The following translation from a German military review gives an account
of the German crossing of the Narew River at a point about 100 miles northeast
of Warsaw on June 25, 1941. The account illustrates very concretely the German
methods employed in a small tactical operation. Of special importance in the
success of this action were: The effective combined use of the various
arms (particularly supporting artillery); the flexibility of control, which permitted
rapid adjustment of tactical plans to meet a changing situation; and, finally, the
offensive spirit that characterized the whole operation.
The Vorausabteilung (advanced detachment) is to be distinguished from
the Vorhut (advance guard) and operates in front of the latter. It is formed to
carry out specific tasks connected, at least partly, with combat reconnaissance.
Its size and composition are flexible. In the action described below, the Vorausabteilung is
converted into an Angriffsgruppe (attack group), prior to the general attack.
A map will be found at page 48. The translation follows.
* * *
THE GERMAN PLAN OF ATTACK FOR JUNE 25
The 499th Infantry Regiment, reinforced, advancing by forced marches,
had supported the advanced detachment (Vorausabteilung) of the division in its
defensive engagement with enemy* tanks attacking west of Rajsk. On the evening
of June 24, the most advanced elements of the regiment had reached the Orlanka
crossing at Chraboly without any important contact with the enemy. Orders were
issued for the regiment to advance the next morning on Ryboly, located north of
the Narew. It was assumed that the enemy would evacuate the Orlanka sector and
withdraw behind the Narew in the direction of Bialystok (about 15 miles north of Ryboly).
An advanced detachment (Vorausabteilung) for the regiment was formed,
consisting principally of the 9th Bicycle Company, a platoon of engineers (Pioniere),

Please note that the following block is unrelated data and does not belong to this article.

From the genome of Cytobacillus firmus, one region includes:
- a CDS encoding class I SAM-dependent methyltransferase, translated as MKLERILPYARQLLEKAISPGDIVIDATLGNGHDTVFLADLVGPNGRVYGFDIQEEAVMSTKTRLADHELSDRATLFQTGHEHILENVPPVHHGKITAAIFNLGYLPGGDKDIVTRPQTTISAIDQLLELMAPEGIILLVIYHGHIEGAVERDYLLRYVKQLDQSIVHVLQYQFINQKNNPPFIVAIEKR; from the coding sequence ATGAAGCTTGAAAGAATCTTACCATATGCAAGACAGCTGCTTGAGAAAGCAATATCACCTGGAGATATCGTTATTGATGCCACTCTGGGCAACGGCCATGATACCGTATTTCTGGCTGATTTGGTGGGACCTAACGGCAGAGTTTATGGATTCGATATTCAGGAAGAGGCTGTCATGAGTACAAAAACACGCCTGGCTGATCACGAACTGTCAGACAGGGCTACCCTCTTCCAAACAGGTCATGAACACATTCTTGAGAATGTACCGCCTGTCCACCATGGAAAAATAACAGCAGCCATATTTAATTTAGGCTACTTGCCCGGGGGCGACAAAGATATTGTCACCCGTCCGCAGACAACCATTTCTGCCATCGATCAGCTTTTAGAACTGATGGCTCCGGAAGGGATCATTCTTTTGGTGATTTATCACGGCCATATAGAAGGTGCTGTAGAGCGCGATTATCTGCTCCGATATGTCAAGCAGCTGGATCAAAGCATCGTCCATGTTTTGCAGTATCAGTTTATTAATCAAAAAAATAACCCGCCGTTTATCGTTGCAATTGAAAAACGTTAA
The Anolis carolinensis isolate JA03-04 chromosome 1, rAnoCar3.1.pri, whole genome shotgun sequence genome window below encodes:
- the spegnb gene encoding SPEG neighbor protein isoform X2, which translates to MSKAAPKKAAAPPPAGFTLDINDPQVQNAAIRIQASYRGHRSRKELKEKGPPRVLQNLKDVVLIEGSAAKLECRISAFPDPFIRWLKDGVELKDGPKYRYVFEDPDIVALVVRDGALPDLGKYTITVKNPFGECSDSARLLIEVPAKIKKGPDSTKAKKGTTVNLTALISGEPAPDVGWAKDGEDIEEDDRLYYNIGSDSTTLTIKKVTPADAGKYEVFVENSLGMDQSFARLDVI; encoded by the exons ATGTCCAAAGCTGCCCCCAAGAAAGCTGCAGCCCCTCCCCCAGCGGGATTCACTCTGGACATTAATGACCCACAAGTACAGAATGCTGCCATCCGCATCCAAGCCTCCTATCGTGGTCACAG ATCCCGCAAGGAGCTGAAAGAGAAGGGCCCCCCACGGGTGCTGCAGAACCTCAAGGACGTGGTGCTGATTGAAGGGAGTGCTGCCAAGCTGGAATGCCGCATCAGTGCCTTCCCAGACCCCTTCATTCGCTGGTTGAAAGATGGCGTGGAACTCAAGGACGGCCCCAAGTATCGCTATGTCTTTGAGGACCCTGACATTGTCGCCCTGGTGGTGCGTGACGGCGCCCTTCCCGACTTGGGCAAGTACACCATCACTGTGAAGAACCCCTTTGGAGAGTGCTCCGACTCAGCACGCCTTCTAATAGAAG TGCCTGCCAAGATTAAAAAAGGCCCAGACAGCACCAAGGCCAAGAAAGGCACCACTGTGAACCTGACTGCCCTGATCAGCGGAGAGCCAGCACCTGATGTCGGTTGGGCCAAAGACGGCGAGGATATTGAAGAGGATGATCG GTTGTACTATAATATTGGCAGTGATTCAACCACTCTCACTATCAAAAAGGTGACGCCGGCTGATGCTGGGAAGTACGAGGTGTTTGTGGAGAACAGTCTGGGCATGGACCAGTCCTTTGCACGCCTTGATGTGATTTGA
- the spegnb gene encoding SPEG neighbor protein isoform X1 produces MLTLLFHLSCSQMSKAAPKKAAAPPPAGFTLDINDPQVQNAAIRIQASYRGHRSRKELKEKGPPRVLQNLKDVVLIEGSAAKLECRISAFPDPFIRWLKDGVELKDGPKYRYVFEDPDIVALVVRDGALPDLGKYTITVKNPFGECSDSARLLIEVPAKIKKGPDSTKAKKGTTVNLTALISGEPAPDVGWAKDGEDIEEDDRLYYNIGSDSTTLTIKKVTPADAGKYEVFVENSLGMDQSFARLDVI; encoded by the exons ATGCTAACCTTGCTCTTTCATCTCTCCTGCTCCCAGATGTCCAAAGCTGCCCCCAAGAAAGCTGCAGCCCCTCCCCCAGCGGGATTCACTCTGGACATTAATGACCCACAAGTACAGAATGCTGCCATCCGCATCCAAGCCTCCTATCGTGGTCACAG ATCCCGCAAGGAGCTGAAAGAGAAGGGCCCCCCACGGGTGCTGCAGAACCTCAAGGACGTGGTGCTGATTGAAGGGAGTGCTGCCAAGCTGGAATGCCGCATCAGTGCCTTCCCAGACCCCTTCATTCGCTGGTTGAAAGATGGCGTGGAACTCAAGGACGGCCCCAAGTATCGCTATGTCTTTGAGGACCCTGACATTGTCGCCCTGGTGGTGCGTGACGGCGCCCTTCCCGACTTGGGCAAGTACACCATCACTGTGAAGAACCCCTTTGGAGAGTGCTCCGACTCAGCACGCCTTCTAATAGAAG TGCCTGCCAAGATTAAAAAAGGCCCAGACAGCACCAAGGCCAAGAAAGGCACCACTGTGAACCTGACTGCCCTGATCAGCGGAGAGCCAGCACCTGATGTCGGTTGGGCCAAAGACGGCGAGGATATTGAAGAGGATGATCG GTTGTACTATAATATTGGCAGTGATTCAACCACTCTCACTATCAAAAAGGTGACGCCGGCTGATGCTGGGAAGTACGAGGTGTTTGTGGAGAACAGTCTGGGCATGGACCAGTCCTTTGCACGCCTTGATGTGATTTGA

and an assault gun platoon.** This detachment was to assemble at Banki at 0600,
proceed by way of Rajsk and the Orlanka bridge at Chraboly, take possession of
the Narew crossing 3 kilometers southwest of Ryboly, and keep this crossing open
for the regiment coming up from the rear. The regiment was to follow the advanced
detachment in such a way that the advance guard consisting of the 3d Battalion
(less the 9th Bicycle Company), one platoon of light infantry howitzers, one anti-
tank platoon and one cavalry squad,† was to reach the hill 1 kilometer northeast
of the Narew bridge as its first objective, while the main body was following at a
distance of 2 kilometers.
Plans for the support of the advance across the Orlanka River were as
follows: strong artillery, emplaced at Rajsk, was to be put into readiness for
action; from its bridgehead positions at Chraboly, the 2d Battalion (reinforced)
was to cover the crossing of the advanced detachment; a battery of assault guns
was to be attached to the advanced detachment to cover the advance beyond the
THE ADVANCED DETACHMENT REACHES THE NAREW
The reinforced 9th Bicycle Company (the advanced detachment) arrived
at the Chraboly bridgehead at 0730. Inasmuch as the battery of assault guns which
had been ordered to the Chraboly bridge had not yet arrived, the company waited.
Not until 0815, upon arrival of the assault-gun battery, did the advance detachment
start on its march, assault guns ahead.